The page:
What was he here for anyway? Ah, right. Eugene continued following the well-travelled forest path. Hopefully no more interruptions would distract him from this walk. It would just be a simple goodbye.
As Eugene was thinking this, he stumbled upon a clearing. A few square meters of trees had been cleared out to make space for a firepit and a couple sideways logs. There was enough space for a tent as well.
He remembered the one time his horrid family forced him to go camping. They were sitting in the woods and his dad was regaling them with stories of his life at sea, and how it was basically camping, considering the poverty of the ship he travelled on. Eugene was laughing along with his mom. The fire was warm, and somehow being in the middle of nowhere eating canned meat and peaches was enjoyable. See, look how much fun camping is! I told you that it would be fun! Remember when you threw a tantrum over it? Eugene stopped laughing and looked at his mom. Why'd she always ruin everything? It's all her fault.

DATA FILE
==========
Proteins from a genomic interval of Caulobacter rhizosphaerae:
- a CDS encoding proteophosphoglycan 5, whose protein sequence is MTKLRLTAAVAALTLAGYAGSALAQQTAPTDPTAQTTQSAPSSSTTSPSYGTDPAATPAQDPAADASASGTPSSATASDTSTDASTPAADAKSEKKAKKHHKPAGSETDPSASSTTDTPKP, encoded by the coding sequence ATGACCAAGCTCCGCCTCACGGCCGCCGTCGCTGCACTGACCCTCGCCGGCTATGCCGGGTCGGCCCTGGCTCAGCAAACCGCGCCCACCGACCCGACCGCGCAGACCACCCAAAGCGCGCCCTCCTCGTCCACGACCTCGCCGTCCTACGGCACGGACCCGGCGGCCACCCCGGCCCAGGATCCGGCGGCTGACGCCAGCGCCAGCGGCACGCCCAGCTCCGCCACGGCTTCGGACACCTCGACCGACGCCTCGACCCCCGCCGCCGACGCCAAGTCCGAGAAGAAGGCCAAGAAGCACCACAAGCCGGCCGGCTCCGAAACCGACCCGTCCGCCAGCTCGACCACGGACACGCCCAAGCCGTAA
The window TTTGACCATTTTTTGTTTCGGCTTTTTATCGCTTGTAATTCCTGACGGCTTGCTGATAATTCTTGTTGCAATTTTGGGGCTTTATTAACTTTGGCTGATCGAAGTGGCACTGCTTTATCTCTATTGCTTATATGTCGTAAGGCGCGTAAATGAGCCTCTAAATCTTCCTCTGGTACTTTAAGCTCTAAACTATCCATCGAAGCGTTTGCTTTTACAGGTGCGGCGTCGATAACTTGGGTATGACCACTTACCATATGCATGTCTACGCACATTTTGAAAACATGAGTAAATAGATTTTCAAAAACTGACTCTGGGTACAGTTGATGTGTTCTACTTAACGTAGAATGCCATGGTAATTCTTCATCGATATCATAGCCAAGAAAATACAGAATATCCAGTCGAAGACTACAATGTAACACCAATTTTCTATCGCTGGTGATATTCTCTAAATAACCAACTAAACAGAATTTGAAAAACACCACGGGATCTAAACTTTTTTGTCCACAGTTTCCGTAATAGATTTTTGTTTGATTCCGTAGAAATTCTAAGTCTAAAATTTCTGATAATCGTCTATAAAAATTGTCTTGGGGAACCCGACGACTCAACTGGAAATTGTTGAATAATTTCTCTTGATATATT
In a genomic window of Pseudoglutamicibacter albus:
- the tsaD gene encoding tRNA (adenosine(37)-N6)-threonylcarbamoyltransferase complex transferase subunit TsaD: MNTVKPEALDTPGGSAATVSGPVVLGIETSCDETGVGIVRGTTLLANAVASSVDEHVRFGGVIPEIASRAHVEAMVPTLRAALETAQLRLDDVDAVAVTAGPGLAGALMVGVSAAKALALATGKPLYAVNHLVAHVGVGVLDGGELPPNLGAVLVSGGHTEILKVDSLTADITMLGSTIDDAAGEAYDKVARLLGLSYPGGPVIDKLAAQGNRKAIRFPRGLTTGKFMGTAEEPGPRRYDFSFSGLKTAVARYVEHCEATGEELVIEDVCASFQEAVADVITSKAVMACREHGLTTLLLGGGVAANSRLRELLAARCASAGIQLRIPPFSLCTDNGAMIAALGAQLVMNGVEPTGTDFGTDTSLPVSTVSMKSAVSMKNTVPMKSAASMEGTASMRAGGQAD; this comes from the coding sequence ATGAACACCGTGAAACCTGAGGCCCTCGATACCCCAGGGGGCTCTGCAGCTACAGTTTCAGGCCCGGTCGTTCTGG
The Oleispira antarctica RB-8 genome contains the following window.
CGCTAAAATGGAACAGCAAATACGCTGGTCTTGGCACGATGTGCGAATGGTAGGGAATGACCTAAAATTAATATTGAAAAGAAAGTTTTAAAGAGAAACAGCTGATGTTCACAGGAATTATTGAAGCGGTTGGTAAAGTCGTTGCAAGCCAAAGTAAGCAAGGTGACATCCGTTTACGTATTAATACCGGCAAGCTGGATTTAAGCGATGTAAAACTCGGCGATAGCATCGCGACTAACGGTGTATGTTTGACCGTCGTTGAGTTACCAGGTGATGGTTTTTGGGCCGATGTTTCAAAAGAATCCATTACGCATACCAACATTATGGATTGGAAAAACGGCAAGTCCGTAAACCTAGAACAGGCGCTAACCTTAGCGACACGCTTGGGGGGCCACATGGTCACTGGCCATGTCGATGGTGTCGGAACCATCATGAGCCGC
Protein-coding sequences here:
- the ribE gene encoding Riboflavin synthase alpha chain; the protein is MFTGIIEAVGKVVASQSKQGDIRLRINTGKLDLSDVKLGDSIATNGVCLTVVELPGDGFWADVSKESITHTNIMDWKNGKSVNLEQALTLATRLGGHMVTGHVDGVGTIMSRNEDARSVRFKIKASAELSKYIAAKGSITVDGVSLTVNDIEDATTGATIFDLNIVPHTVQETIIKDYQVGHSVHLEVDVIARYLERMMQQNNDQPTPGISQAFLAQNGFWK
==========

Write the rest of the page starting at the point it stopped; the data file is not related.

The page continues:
"Damn this forest. Why'd she have to be buried here and not in some graveyard like a normal fucking person?" Eugene said to himself, kicking a rock for emphasis. Her death hadn't come as a surprise to anyone but Eugene. He'd cut contact with his parents immediately after high school, causing them to slowly wither away. But he wouldn't need them. He was way more capable then they ever were, so college would be a breeze, especially without them lecturing him.
A sudden cold gust of wind swept across the path, biting through Eugene's trench coat. He had dressed up warmer than necessary, but against this gust the layers of fur and fabric seemed to do no good. My son... Eugene shook his head.
"Ha, the wind sounded like a voice. I must be going crazy!" He turned, talking to a nonexistent travelling companion.